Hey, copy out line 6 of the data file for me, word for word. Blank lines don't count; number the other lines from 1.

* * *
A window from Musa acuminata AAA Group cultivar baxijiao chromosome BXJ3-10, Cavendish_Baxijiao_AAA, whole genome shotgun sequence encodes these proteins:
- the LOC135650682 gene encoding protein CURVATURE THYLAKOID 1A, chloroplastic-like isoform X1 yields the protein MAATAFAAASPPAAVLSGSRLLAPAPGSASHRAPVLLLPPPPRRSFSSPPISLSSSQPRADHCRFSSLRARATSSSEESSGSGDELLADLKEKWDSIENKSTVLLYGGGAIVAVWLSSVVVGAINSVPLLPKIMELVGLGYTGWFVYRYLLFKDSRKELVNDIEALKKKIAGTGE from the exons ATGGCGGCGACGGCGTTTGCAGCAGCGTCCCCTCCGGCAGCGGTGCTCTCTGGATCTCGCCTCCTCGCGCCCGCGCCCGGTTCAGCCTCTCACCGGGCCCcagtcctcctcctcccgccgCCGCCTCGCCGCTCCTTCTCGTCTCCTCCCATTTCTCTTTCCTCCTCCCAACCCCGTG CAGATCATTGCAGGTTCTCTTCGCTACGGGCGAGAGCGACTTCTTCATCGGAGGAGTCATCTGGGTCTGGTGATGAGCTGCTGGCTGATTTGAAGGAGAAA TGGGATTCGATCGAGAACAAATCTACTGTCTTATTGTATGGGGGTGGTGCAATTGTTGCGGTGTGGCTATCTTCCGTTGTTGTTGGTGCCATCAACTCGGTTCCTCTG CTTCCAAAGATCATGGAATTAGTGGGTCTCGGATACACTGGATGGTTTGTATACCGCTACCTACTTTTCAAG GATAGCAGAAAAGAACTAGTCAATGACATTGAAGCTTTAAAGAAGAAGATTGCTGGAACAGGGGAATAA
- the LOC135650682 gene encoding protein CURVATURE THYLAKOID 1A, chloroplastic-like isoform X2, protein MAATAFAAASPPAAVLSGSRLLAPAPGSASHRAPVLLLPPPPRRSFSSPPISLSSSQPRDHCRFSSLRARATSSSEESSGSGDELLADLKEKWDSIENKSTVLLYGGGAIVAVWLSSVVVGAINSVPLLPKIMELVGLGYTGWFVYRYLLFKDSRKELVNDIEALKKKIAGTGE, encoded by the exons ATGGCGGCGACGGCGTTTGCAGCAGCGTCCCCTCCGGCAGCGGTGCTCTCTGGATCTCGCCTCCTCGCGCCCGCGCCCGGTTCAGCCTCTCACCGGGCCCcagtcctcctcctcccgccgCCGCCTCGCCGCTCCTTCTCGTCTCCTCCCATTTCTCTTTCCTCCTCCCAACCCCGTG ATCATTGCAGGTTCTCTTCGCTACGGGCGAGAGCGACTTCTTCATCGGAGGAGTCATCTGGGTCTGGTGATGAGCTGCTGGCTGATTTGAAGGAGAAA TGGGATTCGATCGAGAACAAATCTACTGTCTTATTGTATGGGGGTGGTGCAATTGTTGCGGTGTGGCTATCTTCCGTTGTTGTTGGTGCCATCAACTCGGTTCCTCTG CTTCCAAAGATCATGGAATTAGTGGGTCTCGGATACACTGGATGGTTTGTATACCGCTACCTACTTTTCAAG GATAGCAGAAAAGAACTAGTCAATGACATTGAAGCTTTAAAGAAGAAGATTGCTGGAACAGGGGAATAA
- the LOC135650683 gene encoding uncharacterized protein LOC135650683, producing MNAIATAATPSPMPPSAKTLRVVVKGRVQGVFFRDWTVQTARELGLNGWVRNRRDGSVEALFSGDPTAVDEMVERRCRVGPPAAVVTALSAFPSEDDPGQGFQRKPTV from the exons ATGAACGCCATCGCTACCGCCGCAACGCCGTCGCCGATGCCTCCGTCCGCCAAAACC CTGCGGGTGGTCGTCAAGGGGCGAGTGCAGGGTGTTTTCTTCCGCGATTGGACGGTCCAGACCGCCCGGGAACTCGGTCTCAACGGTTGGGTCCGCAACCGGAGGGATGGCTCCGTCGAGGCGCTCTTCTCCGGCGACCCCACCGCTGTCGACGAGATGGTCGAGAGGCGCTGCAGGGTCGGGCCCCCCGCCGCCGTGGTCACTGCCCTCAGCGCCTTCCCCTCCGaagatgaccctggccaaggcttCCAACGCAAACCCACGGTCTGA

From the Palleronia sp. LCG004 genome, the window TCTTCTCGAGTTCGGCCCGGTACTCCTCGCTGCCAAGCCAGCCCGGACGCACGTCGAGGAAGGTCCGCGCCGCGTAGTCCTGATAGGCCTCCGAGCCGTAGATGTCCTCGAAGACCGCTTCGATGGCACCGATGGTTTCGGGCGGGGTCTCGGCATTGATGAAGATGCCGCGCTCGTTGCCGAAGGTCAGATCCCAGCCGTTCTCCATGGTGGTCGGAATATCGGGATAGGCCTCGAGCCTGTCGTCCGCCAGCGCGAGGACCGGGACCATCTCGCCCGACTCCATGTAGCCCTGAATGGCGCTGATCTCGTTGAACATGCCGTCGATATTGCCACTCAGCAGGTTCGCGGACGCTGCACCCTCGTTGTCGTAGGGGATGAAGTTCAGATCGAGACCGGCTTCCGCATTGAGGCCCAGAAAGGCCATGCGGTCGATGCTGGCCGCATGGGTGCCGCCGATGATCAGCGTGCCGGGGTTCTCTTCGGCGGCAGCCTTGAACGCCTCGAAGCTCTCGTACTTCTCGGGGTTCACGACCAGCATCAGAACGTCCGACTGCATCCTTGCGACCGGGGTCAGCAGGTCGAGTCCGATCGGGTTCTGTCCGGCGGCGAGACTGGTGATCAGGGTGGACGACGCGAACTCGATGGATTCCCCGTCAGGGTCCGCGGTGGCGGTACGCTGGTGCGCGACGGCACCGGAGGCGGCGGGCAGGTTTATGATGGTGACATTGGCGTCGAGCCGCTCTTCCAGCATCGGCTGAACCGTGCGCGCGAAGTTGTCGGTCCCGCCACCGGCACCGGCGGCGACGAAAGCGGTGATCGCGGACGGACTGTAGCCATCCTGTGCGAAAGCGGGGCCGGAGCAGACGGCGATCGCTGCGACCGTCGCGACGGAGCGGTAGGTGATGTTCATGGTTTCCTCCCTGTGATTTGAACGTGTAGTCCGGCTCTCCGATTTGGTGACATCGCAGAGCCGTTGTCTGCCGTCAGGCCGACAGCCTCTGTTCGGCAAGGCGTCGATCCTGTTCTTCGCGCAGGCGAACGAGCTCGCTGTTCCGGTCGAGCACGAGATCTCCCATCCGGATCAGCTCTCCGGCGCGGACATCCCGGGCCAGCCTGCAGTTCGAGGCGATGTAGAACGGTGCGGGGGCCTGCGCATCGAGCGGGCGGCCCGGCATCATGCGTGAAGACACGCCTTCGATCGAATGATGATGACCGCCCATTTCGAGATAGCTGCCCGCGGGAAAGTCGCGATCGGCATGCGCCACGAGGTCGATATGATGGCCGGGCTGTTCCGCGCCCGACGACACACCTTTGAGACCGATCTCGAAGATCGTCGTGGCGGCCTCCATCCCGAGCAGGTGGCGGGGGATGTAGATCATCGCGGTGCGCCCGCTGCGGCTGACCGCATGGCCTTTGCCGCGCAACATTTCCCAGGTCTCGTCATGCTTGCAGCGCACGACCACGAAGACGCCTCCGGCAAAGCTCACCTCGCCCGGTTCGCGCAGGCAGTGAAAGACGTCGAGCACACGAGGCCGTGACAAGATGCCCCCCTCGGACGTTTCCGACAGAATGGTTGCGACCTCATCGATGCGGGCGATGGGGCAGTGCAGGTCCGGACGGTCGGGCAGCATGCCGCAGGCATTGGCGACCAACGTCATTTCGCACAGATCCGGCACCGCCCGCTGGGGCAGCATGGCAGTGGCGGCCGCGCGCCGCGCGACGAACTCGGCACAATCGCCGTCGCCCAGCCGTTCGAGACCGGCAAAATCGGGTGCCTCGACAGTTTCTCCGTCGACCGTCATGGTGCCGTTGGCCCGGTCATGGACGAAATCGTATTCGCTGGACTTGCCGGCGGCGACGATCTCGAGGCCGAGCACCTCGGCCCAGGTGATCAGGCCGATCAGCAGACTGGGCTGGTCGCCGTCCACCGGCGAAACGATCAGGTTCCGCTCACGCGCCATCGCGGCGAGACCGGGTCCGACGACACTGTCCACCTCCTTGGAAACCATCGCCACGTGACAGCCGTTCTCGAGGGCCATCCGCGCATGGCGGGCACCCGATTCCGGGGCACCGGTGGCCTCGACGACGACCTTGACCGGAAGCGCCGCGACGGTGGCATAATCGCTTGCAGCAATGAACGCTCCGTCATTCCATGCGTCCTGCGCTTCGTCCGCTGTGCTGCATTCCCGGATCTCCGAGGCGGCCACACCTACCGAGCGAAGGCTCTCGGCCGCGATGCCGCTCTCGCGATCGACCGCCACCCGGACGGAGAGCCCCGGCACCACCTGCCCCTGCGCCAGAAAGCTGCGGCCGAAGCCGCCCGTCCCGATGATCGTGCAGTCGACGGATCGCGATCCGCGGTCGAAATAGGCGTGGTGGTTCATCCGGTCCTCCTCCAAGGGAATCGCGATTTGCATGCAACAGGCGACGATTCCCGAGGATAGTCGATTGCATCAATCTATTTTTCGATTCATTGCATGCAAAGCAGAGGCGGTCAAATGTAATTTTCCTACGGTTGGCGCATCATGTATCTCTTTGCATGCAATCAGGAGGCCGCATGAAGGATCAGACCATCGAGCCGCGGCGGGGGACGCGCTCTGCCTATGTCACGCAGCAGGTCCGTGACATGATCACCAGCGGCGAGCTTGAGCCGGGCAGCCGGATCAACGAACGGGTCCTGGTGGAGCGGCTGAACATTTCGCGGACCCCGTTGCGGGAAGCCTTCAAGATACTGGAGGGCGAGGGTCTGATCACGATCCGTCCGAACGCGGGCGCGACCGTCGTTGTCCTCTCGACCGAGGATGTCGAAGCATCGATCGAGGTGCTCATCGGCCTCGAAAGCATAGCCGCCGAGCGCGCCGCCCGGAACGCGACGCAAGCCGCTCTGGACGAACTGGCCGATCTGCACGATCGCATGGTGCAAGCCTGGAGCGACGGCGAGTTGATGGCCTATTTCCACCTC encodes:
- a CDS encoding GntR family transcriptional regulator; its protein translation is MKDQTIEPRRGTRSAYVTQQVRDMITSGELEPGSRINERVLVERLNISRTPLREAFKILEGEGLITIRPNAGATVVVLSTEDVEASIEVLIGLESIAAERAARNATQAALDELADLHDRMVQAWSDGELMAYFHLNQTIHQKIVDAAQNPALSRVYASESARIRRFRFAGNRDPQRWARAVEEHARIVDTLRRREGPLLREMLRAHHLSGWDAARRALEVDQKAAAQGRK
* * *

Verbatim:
- a CDS encoding GntR family transcriptional regulator; its protein translation is MKDQTIEPRRGTRSAYVTQQVRDMITSGELEPGSRINERVLVERLNISRTPLREAFKILEGEGLITIRPNAGATVVVLSTEDVEASIEVLIGLESIAAERAARNATQAALDELADLHDRMVQAWSDGELMAYFHLNQTIHQKIVDAAQNPALSRVYASESARIRRFRFAGNRDPQRWARAVEEHARIVDTLRRREGPLLREMLRAHHLSGWDAARRALEVDQKAAAQGRK